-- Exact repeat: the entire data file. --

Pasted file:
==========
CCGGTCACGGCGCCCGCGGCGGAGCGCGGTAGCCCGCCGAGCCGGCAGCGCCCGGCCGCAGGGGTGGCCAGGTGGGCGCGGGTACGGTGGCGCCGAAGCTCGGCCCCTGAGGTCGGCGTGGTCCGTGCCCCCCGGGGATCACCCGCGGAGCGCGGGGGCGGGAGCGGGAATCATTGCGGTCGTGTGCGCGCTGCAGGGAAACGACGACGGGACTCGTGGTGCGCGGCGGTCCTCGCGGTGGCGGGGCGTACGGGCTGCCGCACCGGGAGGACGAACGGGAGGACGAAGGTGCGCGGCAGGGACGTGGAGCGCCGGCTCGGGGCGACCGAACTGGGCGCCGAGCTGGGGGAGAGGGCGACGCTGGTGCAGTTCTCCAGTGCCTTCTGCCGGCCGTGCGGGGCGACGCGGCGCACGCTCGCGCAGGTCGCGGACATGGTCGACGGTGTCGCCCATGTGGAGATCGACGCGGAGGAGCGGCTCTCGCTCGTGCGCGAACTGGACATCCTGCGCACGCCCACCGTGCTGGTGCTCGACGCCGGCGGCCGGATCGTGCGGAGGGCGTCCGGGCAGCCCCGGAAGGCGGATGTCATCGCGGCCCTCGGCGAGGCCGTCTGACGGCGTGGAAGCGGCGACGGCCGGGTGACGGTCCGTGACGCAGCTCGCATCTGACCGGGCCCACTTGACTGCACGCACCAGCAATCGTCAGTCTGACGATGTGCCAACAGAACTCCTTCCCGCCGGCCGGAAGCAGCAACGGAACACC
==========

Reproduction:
CCGGTCACGGCGCCCGCGGCGGAGCGCGGTAGCCCGCCGAGCCGGCAGCGCCCGGCCGCAGGGGTGGCCAGGTGGGCGCGGGTACGGTGGCGCCGAAGCTCGGCCCCTGAGGTCGGCGTGGTCCGTGCCCCCCGGGGATCACCCGCGGAGCGCGGGGGCGGGAGCGGGAATCATTGCGGTCGTGTGCGCGCTGCAGGGAAACGACGACGGGACTCGTGGTGCGCGGCGGTCCTCGCGGTGGCGGGGCGTACGGGCTGCCGCACCGGGAGGACGAACGGGAGGACGAAGGTGCGCGGCAGGGACGTGGAGCGCCGGCTCGGGGCGACCGAACTGGGCGCCGAGCTGGGGGAGAGGGCGACGCTGGTGCAGTTCTCCAGTGCCTTCTGCCGGCCGTGCGGGGCGACGCGGCGCACGCTCGCGCAGGTCGCGGACATGGTCGACGGTGTCGCCCATGTGGAGATCGACGCGGAGGAGCGGCTCTCGCTCGTGCGCGAACTGGACATCCTGCGCACGCCCACCGTGCTGGTGCTCGACGCCGGCGGCCGGATCGTGCGGAGGGCGTCCGGGCAGCCCCGGAAGGCGGATGTCATCGCGGCCCTCGGCGAGGCCGTCTGACGGCGTGGAAGCGGCGACGGCCGGGTGACGGTCCGTGACGCAGCTCGCATCTGACCGGGCCCACTTGACTGCACGCACCAGCAATCGTCAGTCTGACGATGTGCCAACAGAACTCCTTCCCGCCGGCCGGAAGCAGCAACGGAACACC